Comparative Strangers(7)

By: Sara Craven



‘I didn’t say that.’

‘And if I say I don’t want you here?’ she bit back at him. ‘What then? After all, I hardly know you. For all I know, you might be planning to rape me yourself.’

‘How very true,’ he said. ‘What a fascinating night it promises to be.’ There was an icy distaste in his voice which got to her.

She mumbled, ‘I’m sorry. That was—a stupid thing to say. I’m still not thinking very clearly.’ She made herself meet his gaze. ‘But I can’t honestly put you to any more trouble. I—I’m sure you mean well…’ She stopped again. ‘Oh, God, that sounds even worse. What I’m trying to say is, you must have plans of your own for this evening, and I’ll be all right—really.’ It sounded lame, and she knew it, but she wasn’t even convinced herself. She was tense and on edge, emotionally vulnerable. The last thing she needed, or wanted, was to be alone.

She found herself saying reluctantly, ‘Although there is the spare bedroom…’

Then it’s settled.‘ His tone was matter of fact, without a trace of smugness. ’Now, let’s get down to practicalities. Did you leave your keys in the car, or were you planning to jump with them?‘

She gaped at him for a moment. ‘Oh—they’re still in the ignition.’

He nodded. Then I’d better walk down to the bridge and bring the car back, before someone takes a fancy to it. Shall I put it away for you in the garage?‘

It had to be one of the most bizarre conversations she’d ever taken part in! She wondered crazily what he’d have done with the damned car if she had really jumped, then pulled herself together.

‘Er—yes, please.’ She paused. ‘And I’ll make a meal for us.’ Nigel had always been incredibly fussy about food, requiring even a simple steak to be cooked to the exact minute he specified. Perhaps it was a family trait. ‘Have you any particular likes or dislikes?’

He said politely, ‘I don’t think so. Whatever’s going will be fine.’

Neutral could well be his middle name, Amanda thought crossly when he’d gone.

Her mother invariably left the refrigerator stocked as if for a siege, and Amanda extracted some lamb chops and the ingredients for a salad, before scrubbing two large potatoes, wrapping them in foil, and putting them in the Aga to bake.

She wondered whether Malory would expect to be entertained formally in the dining-room, and decided to pre-empt the issue by laying the kitchen table.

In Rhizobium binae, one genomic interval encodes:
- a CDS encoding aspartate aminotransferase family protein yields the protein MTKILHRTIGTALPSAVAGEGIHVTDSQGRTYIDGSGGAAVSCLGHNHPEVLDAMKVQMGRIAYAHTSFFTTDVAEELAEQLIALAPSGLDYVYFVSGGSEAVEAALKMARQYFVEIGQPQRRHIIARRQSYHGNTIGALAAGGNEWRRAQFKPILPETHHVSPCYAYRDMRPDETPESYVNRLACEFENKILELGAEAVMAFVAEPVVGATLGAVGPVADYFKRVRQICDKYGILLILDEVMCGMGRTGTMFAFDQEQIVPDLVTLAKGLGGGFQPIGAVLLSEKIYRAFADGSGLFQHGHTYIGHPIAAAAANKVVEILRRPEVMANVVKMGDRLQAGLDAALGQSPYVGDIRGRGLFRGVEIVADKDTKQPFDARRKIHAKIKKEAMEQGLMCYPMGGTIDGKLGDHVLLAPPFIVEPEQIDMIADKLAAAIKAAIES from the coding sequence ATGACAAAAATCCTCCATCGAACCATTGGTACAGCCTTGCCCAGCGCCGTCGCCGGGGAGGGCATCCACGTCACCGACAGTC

She still wasn’t sure why he was staying, or why she was allowing it, but she had a feeling it was going to be a long, awkward evening. Perhaps a drink might ease the situation, Amanda thought, although he’d probably opt for a small, dry sherry. She decided she’d better go along to the drawing-room, and see what there was. As she went through the hall, the telephone rang.

Her heart sank. Mother, she thought. Somehow, she was going to have to break the news that all the wedding arrangements undertaken so far were going to have to be cancelled. She only hoped Mrs. Conroy hadn’t bought her outfit yet.

Sighing, she lifted the receiver and gave the number. But, instead of the excited rush of feminine chatter she’d expected, she found herself greeted by a profound silence. Puzzled, she gave the number again, and jiggled the rest. But the silence continued.

She said rather doubtfully, ‘Hello—can you hear me?’ Still nothing. But it wasn’t a dead silence, she realised. It was very much alive, because she could hear the faint sound of breathing at the other end.

Amanda’s nose wrinkled, and she slammed the receiver back on the rest, just as Malory walked back through the front door. He gave her a surprised look.

‘Is something the matter?’

‘Not really,’ she said tautly. ‘Just a crank phone call.’ She managed a smile. ‘And all in silence, too. I didn’t even manage to learn any useful obscenities.’

He glanced at the phone, his brows drawing together in a swift frown. ‘Well, I know a fair number. You’d better let me answer next time.’

‘Oh, there won’t be a next time’ Amanda tried to sound breezy. ‘Once they realise you’re not going to flip, they try someone else.’

‘You’ve experienced this type of thing before?’

‘Loads of times,’ she lied. ‘Would you like a drink?’

Malory shrugged off his overcoat. ‘Thanks, I’ll have a large whisky.’ He gave her an enquiring glance. ‘Have I said something funny?’

‘Oh, no.’ Amanda swallowed. ‘You’re just— rather unexpected sometimes.’

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